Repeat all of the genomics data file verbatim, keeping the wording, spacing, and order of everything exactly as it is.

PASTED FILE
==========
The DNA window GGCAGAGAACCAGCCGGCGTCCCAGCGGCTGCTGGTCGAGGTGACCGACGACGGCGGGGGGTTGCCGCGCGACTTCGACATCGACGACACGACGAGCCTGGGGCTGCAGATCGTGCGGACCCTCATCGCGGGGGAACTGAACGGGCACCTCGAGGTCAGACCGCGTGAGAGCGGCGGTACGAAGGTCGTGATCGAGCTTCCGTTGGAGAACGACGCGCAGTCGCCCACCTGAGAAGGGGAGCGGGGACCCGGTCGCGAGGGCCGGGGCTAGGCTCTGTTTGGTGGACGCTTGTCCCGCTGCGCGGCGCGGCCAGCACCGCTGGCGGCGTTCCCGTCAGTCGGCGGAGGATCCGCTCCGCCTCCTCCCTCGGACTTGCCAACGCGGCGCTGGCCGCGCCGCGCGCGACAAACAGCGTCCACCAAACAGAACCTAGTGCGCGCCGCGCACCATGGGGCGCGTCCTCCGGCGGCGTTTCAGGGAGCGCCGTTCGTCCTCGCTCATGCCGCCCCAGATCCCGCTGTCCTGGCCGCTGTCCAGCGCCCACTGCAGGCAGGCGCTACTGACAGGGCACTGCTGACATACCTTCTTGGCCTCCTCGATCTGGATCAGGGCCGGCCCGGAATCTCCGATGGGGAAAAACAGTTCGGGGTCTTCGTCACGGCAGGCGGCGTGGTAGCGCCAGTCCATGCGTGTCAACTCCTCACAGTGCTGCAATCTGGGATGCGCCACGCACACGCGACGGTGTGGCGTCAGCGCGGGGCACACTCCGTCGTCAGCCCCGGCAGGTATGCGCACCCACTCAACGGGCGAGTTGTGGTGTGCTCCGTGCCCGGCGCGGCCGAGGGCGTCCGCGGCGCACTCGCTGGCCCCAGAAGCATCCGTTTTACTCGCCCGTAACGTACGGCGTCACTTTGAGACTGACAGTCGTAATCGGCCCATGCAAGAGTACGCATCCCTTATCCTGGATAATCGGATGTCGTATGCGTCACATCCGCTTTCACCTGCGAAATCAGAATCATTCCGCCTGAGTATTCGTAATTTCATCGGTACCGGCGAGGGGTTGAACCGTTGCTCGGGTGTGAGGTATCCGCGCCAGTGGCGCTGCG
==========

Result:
The DNA window GGCAGAGAACCAGCCGGCGTCCCAGCGGCTGCTGGTCGAGGTGACCGACGACGGCGGGGGGTTGCCGCGCGACTTCGACATCGACGACACGACGAGCCTGGGGCTGCAGATCGTGCGGACCCTCATCGCGGGGGAACTGAACGGGCACCTCGAGGTCAGACCGCGTGAGAGCGGCGGTACGAAGGTCGTGATCGAGCTTCCGTTGGAGAACGACGCGCAGTCGCCCACCTGAGAAGGGGAGCGGGGACCCGGTCGCGAGGGCCGGGGCTAGGCTCTGTTTGGTGGACGCTTGTCCCGCTGCGCGGCGCGGCCAGCACCGCTGGCGGCGTTCCCGTCAGTCGGCGGAGGATCCGCTCCGCCTCCTCCCTCGGACTTGCCAACGCGGCGCTGGCCGCGCCGCGCGCGACAAACAGCGTCCACCAAACAGAACCTAGTGCGCGCCGCGCACCATGGGGCGCGTCCTCCGGCGGCGTTTCAGGGAGCGCCGTTCGTCCTCGCTCATGCCGCCCCAGATCCCGCTGTCCTGGCCGCTGTCCAGCGCCCACTGCAGGCAGGCGCTACTGACAGGGCACTGCTGACATACCTTCTTGGCCTCCTCGATCTGGATCAGGGCCGGCCCGGAATCTCCGATGGGGAAAAACAGTTCGGGGTCTTCGTCACGGCAGGCGGCGTGGTAGCGCCAGTCCATGCGTGTCAACTCCTCACAGTGCTGCAATCTGGGATGCGCCACGCACACGCGACGGTGTGGCGTCAGCGCGGGGCACACTCCGTCGTCAGCCCCGGCAGGTATGCGCACCCACTCAACGGGCGAGTTGTGGTGTGCTCCGTGCCCGGCGCGGCCGAGGGCGTCCGCGGCGCACTCGCTGGCCCCAGAAGCATCCGTTTTACTCGCCCGTAACGTACGGCGTCACTTTGAGACTGACAGTCGTAATCGGCCCATGCAAGAGTACGCATCCCTTATCCTGGATAATCGGATGTCGTATGCGTCACATCCGCTTTCACCTGCGAAATCAGAATCATTCCGCCTGAGTATTCGTAATTTCATCGGTACCGGCGAGGGGTTGAACCGTTGCTCGGGTGTGAGGTATCCGCGCCAGTGGCGCTGCG